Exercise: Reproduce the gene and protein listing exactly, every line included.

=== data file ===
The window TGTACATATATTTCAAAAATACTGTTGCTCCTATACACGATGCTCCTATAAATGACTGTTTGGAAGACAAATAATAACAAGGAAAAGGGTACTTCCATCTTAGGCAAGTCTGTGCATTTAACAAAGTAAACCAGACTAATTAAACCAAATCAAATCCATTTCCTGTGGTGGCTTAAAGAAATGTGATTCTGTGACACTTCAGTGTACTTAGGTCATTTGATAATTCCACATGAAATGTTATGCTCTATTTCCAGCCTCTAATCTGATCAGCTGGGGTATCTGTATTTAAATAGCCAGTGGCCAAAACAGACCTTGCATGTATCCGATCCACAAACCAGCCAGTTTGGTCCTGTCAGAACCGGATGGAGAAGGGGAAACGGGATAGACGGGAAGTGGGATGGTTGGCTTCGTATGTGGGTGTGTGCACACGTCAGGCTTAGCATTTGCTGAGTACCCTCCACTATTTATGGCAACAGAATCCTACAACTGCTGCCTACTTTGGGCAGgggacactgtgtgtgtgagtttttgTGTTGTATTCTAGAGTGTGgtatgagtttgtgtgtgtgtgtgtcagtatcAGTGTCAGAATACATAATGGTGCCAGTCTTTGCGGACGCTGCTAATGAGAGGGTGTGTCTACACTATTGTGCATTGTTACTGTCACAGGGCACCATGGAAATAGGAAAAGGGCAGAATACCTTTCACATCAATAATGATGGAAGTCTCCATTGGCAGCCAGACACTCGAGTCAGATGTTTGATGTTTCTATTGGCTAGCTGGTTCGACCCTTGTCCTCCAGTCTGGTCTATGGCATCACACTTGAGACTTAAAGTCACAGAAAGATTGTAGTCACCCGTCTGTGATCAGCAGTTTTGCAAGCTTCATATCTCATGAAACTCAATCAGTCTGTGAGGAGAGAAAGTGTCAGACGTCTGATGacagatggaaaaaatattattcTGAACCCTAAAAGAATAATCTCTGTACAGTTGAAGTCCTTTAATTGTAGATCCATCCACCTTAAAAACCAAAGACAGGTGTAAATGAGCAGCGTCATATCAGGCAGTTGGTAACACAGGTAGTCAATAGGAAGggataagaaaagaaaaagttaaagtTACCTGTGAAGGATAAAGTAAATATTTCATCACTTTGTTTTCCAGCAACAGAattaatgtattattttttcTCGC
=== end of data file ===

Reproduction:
The window TGTACATATATTTCAAAAATACTGTTGCTCCTATACACGATGCTCCTATAAATGACTGTTTGGAAGACAAATAATAACAAGGAAAAGGGTACTTCCATCTTAGGCAAGTCTGTGCATTTAACAAAGTAAACCAGACTAATTAAACCAAATCAAATCCATTTCCTGTGGTGGCTTAAAGAAATGTGATTCTGTGACACTTCAGTGTACTTAGGTCATTTGATAATTCCACATGAAATGTTATGCTCTATTTCCAGCCTCTAATCTGATCAGCTGGGGTATCTGTATTTAAATAGCCAGTGGCCAAAACAGACCTTGCATGTATCCGATCCACAAACCAGCCAGTTTGGTCCTGTCAGAACCGGATGGAGAAGGGGAAACGGGATAGACGGGAAGTGGGATGGTTGGCTTCGTATGTGGGTGTGTGCACACGTCAGGCTTAGCATTTGCTGAGTACCCTCCACTATTTATGGCAACAGAATCCTACAACTGCTGCCTACTTTGGGCAGgggacactgtgtgtgtgagtttttgTGTTGTATTCTAGAGTGTGgtatgagtttgtgtgtgtgtgtgtcagtatcAGTGTCAGAATACATAATGGTGCCAGTCTTTGCGGACGCTGCTAATGAGAGGGTGTGTCTACACTATTGTGCATTGTTACTGTCACAGGGCACCATGGAAATAGGAAAAGGGCAGAATACCTTTCACATCAATAATGATGGAAGTCTCCATTGGCAGCCAGACACTCGAGTCAGATGTTTGATGTTTCTATTGGCTAGCTGGTTCGACCCTTGTCCTCCAGTCTGGTCTATGGCATCACACTTGAGACTTAAAGTCACAGAAAGATTGTAGTCACCCGTCTGTGATCAGCAGTTTTGCAAGCTTCATATCTCATGAAACTCAATCAGTCTGTGAGGAGAGAAAGTGTCAGACGTCTGATGacagatggaaaaaatattattcTGAACCCTAAAAGAATAATCTCTGTACAGTTGAAGTCCTTTAATTGTAGATCCATCCACCTTAAAAACCAAAGACAGGTGTAAATGAGCAGCGTCATATCAGGCAGTTGGTAACACAGGTAGTCAATAGGAAGggataagaaaagaaaaagttaaagtTACCTGTGAAGGATAAAGTAAATATTTCATCACTTTGTTTTCCAGCAACAGAattaatgtattattttttcTCGC